If you haven’t heard the hype or seen the hats, OFF! is the L.A. hardcore revivalist project headed by ex-Circle Jerks/Black Flag frontman Keith Morris, dreadlocked harbinger of teen rage. The power trio that Morris has assembled behind him consists of vetted rockers from Hot Snakes, Redd Kross and Burning Brides, which technically makes OFF! a “supergroup,” but there’s none of the bloat associated with such ensembles on the band’s first eponymous full-length. Every ounce of flab has been trimmed off, melted away, in favor of delivering the pithiest sonic “fuck you!” and/or “fuck yeah!” per song.
 
Although there’s none of the overproduction that might come along with the “supergroup” classification, that’s not to say there’s no self-indulgence. It’s not that the album suffers from any bizarre experiments, quite the opposite. It’s just that Morris is content to do more or less the same thing he’s already a proven master at. There’s no attempt by the band to delve into any style other than Hermosa Beach hardcore of the early ’80s. While this could go terribly wrong by less qualified practitioners, the members of OFF! have more chops than a Fairfax butcher. Punk is often associated with scrappy adolescents screaming over sloppy guitars, but the instrumentation here is as tight as a top-shelf jazz ensemble, without the studio slickness. The fact that Morris is pushing sixty is, well, kind of weird, but makes the group all the more impressive, as his denunciatory yelps drive the music along with the blistering rhythm section.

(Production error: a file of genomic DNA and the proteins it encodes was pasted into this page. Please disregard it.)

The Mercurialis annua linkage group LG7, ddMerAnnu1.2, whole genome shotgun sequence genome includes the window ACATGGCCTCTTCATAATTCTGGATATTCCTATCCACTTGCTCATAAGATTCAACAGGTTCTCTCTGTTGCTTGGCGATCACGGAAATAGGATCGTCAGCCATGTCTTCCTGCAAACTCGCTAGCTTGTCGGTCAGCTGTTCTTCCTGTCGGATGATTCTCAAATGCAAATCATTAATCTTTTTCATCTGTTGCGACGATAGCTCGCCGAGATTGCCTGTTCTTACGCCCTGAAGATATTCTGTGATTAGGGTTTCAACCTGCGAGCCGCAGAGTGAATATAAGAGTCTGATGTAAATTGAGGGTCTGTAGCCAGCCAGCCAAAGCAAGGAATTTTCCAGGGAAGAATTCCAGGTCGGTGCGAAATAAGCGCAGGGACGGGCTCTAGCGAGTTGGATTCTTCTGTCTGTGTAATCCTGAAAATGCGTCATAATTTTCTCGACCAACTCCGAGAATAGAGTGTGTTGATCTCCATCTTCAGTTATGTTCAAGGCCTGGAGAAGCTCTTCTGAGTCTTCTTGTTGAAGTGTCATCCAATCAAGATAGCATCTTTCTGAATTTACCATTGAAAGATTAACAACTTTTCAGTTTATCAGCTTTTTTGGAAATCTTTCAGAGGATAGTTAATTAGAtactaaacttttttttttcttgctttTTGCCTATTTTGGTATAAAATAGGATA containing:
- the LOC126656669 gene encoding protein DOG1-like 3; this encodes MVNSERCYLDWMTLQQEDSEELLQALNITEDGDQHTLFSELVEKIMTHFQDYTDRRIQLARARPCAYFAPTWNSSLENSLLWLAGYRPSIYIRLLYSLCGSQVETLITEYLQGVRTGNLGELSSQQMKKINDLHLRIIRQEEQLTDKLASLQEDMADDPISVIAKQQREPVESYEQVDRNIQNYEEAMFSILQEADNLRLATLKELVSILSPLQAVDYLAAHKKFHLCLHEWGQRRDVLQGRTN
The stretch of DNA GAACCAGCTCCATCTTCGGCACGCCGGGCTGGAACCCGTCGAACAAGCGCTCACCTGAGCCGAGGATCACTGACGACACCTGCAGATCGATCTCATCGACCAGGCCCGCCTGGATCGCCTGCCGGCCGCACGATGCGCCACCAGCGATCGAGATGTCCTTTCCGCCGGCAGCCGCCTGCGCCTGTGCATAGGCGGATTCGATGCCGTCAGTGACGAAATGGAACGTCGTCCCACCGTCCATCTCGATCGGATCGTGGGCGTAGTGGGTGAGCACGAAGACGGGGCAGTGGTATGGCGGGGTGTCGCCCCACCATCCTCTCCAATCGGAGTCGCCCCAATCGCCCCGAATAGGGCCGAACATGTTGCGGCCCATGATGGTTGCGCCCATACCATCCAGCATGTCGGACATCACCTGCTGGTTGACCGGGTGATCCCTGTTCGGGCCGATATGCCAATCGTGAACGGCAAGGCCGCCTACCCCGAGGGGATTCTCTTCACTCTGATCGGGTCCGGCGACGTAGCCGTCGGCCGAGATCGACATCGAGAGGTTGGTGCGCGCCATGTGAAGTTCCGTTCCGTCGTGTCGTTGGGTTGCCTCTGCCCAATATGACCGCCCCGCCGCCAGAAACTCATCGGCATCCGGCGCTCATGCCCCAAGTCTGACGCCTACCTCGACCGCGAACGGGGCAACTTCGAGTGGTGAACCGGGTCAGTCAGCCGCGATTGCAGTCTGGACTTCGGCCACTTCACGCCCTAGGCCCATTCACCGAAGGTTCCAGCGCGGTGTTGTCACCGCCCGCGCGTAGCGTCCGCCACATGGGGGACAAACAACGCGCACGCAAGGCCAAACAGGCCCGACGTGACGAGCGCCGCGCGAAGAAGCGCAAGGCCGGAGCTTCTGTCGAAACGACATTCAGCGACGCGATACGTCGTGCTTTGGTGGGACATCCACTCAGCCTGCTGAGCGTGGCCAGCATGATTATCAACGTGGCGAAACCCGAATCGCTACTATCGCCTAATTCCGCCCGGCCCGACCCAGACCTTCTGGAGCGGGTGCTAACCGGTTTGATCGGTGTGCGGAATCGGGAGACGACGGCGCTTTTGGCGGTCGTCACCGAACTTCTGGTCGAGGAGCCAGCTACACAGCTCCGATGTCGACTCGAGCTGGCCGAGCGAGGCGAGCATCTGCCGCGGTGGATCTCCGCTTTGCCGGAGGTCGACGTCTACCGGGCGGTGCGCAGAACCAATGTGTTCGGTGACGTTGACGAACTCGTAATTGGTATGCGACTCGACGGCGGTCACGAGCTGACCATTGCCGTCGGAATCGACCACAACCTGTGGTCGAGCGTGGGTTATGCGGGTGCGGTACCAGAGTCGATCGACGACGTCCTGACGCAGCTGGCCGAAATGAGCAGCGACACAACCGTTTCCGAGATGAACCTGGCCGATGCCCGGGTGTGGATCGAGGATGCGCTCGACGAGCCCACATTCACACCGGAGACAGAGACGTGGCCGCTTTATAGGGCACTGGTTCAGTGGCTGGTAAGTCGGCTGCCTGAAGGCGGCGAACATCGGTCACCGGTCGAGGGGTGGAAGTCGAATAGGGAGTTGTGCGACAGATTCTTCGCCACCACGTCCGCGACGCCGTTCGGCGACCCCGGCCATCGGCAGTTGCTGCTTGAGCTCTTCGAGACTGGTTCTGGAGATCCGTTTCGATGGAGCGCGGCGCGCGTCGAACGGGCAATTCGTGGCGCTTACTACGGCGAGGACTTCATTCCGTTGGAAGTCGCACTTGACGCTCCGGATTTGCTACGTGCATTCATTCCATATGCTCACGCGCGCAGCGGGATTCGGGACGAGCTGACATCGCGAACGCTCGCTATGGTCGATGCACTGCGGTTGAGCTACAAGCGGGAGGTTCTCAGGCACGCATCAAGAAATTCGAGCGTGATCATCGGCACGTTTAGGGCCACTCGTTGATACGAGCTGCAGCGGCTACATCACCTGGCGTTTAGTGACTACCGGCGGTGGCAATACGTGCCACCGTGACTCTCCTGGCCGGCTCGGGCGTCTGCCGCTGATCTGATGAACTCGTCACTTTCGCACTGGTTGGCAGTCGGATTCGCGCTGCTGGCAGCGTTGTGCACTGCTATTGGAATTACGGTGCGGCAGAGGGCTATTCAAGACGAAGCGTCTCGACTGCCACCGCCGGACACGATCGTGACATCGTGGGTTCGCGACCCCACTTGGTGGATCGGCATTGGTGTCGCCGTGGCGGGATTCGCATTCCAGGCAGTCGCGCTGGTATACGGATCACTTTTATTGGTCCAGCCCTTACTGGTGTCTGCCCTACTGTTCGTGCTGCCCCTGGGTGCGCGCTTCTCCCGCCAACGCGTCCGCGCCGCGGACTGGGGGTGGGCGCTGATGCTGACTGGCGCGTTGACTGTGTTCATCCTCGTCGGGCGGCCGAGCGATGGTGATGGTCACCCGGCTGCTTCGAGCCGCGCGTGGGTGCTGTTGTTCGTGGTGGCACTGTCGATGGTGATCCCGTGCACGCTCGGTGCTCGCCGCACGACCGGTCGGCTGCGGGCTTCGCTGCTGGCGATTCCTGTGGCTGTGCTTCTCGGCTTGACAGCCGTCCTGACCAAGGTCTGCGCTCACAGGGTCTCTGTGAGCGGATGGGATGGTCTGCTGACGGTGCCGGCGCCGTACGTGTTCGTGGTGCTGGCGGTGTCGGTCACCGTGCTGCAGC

OFF! is not nostalgia music. There’s no wistful longing here. It doesn’t even feel like a “return” to the genre: it sounds like, as far as Morris is concerned, hardcore never died, and that OFF! is simply here to put out another excellent hardcore record. The authenticity goes all the way down to the album art, designed by Raymond Pettibon, whose stark cartooning has graced Black Flag, Minutemen and Sonic Youth covers. Anyone who heard the group’s previous release First Four EPs will find the self-titled LP a further distillation of what made OFF! so initially appealing. The production is thicker while still delivering a scruffy live feel, and the songs are even shorter. Not a second is wasted. OFF! is like a perfectly executed kickflip: over before you know it, but immensely satisfying.